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Hidden welfare and ghost students

1 June 2007 - Amsterdam has solved the job placement problem and the welfare agency is improving, various experts said at a crowded meeting organised by the FNV Bondgenoten trade union. However, there was also criticism.

Ed Biesbroek said he was ‘pretty pissed off’ by a recent report, which said that the large cities do not have good job placement programmes. According to Biesbroek, responsible for the Labour Market and Education Platform, the problem has been solved in Amsterdam.

This was contradicted by Mustafa Ayranci of the Turkish organisation HTIB, who said that students come to him who have tried more than thirty times to get a job placement without success. This was confirmed by Patricia Linhard, owner of a fashion shop and a candidate for Parliament.

Edward Neering of the Herstelling job seekers programme criticised the Amsterdam successes. Good that only 475 young people are still receiving social assistance, he said, but that figure is painting a rosy picture.

According to Neering, two to two and a half thousand young people formally do not receive social assistance anymore, but they receive an allowance that equals social assistance. He further said that many young people are formally in school, but in fact stay at home.

The Herstelling was presented as a successful programme, which provides work experience for young people who renovate the forts of the Stelling van Amsterdam. Some welfare agency staff however would look down upon the programme, because those who work there have to get up early in the morning and eat their lunch in a site hut.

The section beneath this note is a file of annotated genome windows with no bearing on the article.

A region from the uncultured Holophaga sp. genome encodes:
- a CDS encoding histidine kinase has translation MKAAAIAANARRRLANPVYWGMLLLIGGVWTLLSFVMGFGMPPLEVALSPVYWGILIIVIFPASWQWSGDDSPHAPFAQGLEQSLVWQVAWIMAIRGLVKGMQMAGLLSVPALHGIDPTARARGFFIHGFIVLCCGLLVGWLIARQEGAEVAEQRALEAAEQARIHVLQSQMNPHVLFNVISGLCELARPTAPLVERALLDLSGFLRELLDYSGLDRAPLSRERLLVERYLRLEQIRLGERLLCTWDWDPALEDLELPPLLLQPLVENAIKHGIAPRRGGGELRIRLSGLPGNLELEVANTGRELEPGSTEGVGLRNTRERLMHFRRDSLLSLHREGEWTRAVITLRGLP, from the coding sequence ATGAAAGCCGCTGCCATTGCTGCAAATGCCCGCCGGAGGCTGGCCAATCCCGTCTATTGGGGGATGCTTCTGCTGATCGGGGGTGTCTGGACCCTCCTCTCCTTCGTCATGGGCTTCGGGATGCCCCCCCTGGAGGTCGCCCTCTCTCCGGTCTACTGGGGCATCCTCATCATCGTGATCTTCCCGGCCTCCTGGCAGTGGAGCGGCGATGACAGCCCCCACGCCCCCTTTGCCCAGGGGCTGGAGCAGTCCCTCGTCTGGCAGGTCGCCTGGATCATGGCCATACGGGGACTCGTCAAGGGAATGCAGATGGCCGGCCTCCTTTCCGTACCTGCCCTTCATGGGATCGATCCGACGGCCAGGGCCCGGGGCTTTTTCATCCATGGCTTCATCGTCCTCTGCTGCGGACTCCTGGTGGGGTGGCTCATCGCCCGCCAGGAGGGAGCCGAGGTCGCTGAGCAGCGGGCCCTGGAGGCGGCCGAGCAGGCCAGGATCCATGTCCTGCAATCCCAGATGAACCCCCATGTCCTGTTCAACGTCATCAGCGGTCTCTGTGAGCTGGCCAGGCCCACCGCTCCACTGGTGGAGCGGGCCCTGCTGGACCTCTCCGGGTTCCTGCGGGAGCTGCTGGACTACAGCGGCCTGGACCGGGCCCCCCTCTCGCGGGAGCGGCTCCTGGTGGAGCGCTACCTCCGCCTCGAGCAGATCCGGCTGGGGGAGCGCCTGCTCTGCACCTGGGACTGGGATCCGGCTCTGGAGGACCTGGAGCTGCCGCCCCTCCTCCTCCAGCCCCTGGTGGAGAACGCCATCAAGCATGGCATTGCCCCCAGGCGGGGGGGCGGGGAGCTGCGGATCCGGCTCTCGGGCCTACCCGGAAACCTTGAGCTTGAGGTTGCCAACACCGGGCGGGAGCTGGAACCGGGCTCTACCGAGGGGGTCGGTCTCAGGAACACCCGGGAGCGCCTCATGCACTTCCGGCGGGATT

One of the students who were present found that the mentality of young people was neglected. “All kinds of nice programmes are mentioned here, but no one says to young people, why don’t you get out of your chair, go to school”.

Shop owner Linhard said that the mentality of young people is the most important barrier to their participation on the labour market. “When I hire people, the only criterion I use is whether they are friendly and loyal to their colleagues”. Many young people would lack these qualities.

She would have liked to bring the students working at her shop to the meeting, but one was to busy raising her child, and the other had recently reported sick. “Do you report sick, or take an aspiring, that is the issue”.

This was going too far, found Rutger Groot Wassink of the Netherlands Trade Union Confederation FNV. “How dare you suggest that it is only a matter of taking an aspirin?” Of course there are young people who have a mentality problem, but one should not pretend that that is the most important problem, said Groot Wassink, who argued for better education.

Photo: De Herstelling


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